Monotheist – Scourge

There are a few geographic locations that are intrinsically tied to the music they helped spawn and cultivate. Norway for black metal in the nineties. San Francisco for thrash in the eighties. The State of Florida for old school and progressive death metal. While the extent of the influence of…

Heavy Blog Staff’s Top Ten Albums of 2017

Our staff has shifted quite a bit since we posted our first aggregate AOTY list back in 2014. From refocusing our content to implementing The Brooklyn Plan™ to publishing our 2017 AOTY list, our roster of contributors has fluctuated substantially in terms of numbers and genre preferences. This ebb and flow…

The Anatomy Of – Nullingroots

Yesterday, I reviewed Nullingroots’ Into the Grey, a review in which I lamented getting the word about this band out there so late in the year. Their blend of progressive and post black metal is really something to be in awe of, resulting in an exceptional album. Clearly, there’s a lot going on in the background of such a band and getting a look at their influences would probably be a varied and fascinating affair. Thus, when the opportunity to do just that presented itself, we jumped on it and here we are, posting their Anatomy Of post! The below list, compiled by vocalist/guitarist Cameron Boesch, contains some expected picks (like post black metal geniuses, Lantlos) and some which make sense only in retrospect (like the present of a thrashy riff or two on the album fitting in with the Metallica influence).

Incantation – Profane Nexus

Metal has an abiding relationship with physical and geographical spaces. From the rolling cascades of the Pacific Northwest to the dense, foreboding forests of Norther Europe, metal has long championed music that not only exists in a specific physical place but is often consumed by it. Think the ice cold tremolo knives of Norwegian black metal, or perhaps the gentler wanderings of folk metal from across the globe, or the oppressively heavy and moderately paced trudging of Bayou sludge. To these ears, these are sounds that are intended to transport and project us into a physical space that often adds further distinction to the thematic and lyrical themes of the music. The same could be said of the music of Incantation, but opposed to feeling like the American East Coast from whence the band originates, the death metal legends have composed music for decades that feels as if it is slowly emerging from a deep, hellish cave. It is reverberating, dripping filth bathed in oppressive guitar work, echoing and cavernous vocals, and a seething, roaring rhythm section that feels like an earthquake. It is a sound shrouded in slow, creeping, all-consuming darkness that feels viscerally physical, and Incantation have molded and transformed this beastly noise into something close to perfection.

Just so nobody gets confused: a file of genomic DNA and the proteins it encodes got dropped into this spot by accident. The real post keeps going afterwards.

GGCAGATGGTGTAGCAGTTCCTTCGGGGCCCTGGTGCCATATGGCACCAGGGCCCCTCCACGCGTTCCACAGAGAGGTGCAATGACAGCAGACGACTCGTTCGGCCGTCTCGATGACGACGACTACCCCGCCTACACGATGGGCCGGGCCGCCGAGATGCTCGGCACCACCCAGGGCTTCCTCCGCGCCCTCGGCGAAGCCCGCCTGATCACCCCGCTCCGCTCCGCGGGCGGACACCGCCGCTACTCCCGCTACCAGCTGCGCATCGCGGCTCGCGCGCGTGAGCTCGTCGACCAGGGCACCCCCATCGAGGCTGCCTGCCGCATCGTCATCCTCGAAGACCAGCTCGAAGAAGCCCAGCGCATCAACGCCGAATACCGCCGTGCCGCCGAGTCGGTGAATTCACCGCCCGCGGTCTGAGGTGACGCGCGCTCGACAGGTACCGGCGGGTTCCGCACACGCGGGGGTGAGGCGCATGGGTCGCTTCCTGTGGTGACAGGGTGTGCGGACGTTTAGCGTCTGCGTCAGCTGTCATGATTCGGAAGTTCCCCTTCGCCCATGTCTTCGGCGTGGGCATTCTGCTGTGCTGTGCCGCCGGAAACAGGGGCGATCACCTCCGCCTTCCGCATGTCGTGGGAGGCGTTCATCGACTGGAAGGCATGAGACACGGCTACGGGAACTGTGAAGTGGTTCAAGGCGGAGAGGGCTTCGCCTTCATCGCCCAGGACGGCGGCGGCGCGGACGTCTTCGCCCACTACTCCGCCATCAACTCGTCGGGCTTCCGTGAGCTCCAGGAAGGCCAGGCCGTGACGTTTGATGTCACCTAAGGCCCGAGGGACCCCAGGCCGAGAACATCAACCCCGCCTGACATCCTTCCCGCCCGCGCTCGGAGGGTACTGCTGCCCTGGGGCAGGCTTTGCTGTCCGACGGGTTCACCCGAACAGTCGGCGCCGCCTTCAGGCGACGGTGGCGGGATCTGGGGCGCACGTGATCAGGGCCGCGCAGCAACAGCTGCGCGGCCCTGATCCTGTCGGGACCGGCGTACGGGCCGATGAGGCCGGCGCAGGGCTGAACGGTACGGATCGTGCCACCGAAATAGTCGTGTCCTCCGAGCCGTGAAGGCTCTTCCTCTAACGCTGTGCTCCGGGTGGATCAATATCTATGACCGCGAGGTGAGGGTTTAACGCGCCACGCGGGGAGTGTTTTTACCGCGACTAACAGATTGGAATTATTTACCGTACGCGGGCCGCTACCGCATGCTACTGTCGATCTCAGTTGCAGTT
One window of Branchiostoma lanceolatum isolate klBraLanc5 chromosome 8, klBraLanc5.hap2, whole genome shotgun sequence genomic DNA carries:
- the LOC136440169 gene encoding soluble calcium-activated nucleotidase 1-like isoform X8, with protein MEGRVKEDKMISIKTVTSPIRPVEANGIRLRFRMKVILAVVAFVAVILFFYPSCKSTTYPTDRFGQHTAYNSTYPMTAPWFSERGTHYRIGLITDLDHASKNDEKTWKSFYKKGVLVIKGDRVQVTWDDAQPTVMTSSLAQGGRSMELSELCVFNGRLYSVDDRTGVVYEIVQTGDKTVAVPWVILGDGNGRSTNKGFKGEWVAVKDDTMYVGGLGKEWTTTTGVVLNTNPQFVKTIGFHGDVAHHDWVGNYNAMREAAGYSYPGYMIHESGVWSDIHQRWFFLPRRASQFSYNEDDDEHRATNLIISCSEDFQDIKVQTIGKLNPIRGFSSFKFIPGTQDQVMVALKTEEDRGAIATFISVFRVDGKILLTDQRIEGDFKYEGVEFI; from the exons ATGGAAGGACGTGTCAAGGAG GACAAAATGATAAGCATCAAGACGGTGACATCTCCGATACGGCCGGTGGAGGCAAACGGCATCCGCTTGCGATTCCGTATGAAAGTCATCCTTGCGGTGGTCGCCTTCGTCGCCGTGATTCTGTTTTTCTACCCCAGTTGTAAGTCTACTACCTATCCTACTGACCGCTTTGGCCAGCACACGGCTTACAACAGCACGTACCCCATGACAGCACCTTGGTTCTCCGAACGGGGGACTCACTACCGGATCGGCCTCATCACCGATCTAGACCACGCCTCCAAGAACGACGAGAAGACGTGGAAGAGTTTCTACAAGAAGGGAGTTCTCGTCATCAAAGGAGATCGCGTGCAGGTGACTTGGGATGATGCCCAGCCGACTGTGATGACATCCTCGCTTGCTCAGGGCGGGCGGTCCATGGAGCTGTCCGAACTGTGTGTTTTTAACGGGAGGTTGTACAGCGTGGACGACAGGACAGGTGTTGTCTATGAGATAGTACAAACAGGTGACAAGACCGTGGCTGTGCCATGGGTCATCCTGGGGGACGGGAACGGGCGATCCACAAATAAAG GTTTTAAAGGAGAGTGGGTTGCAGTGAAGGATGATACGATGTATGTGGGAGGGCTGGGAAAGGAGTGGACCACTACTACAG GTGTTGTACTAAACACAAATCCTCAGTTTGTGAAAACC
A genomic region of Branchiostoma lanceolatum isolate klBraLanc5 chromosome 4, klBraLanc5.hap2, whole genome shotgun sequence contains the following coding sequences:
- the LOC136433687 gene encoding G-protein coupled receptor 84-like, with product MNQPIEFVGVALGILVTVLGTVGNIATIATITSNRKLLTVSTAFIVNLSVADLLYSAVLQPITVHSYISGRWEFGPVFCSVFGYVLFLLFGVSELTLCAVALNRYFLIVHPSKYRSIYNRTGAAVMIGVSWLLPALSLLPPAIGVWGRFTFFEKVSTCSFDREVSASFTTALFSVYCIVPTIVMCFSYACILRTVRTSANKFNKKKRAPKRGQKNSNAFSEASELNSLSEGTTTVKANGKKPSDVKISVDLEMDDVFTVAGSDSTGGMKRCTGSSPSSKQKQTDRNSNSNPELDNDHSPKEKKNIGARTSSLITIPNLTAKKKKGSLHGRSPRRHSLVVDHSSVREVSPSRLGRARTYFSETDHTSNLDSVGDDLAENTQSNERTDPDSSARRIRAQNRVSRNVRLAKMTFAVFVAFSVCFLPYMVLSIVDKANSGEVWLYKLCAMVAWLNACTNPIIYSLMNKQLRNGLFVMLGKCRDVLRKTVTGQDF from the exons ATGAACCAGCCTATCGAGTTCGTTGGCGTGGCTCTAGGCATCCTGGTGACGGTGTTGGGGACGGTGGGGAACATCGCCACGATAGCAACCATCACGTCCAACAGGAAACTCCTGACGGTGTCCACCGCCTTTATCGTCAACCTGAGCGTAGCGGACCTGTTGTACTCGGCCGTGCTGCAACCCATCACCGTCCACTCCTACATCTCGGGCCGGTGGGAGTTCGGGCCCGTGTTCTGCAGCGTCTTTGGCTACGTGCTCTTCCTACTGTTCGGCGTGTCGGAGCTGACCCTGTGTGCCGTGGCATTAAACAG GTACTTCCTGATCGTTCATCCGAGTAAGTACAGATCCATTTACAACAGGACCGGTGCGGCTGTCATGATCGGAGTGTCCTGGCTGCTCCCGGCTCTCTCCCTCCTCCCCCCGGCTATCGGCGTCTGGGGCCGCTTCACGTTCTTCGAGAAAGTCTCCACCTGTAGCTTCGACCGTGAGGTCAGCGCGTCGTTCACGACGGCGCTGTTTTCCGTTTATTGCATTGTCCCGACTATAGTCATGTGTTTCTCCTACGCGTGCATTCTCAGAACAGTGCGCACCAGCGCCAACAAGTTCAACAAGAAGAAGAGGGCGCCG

Decibel’s Toxic Nostalgia – Exploring the Magazine’s Narrow View of Modern Death Metal

The following article is a collaboration between editors Jonathan Adams and Scott Murphy.  Before we dive in, let’s make one thing clear—we and Decibel (“America’s only monthly extreme music magazine”) agree that 2017 has been an exceptional year for death metal. Jonathan has highlighted countless fantastic death metal albums this…

Decrepit Birth – Axis Mundi

The journey of Californian death metal stalwarts Decrepit Birth has been an interesting one to follow: from their impetus in 2003 as a relatively straightforward brutal death metal band following the mold set in place by Suffocation, the group’s three albums across the ensuing decade have seen a dramatic shift in their music. Their…

Best of – Brutal Death Metal

Brutal death metal has the rare benefit of being exactly what it sounds like. The differences one would expect between “regular death metal” and “brutal death metal” are manifold and, by and large, pretty predictable: guitars are more downtuned; riffs are chunkier and more visceral; vocals are far deeper and even less intelligible; the whole nine yards. As far as subgenres go, it doesn’t exactly shake up its progenitor’s foundations by a relatively large amount, choosing instead to just take everything that makes death metal an already pretty brutal genre and crank that bad boy up to 11. To the surprise of absolutely nobody, the ensuing auditory carnage is not for the faint of heart, but it is for anybody that feels like extreme metal just isn’t extreme enough yet. If you’ve ever felt that way—the grooves could be groovier, the riffs could be riffier, the blasts could be blastier, the gutturals could be gutturalier—then brutal death metal is the answer to all your prayers. So without further ado, let’s dive in to what our staff considers to the be the Best Of – Brutal Death Metal!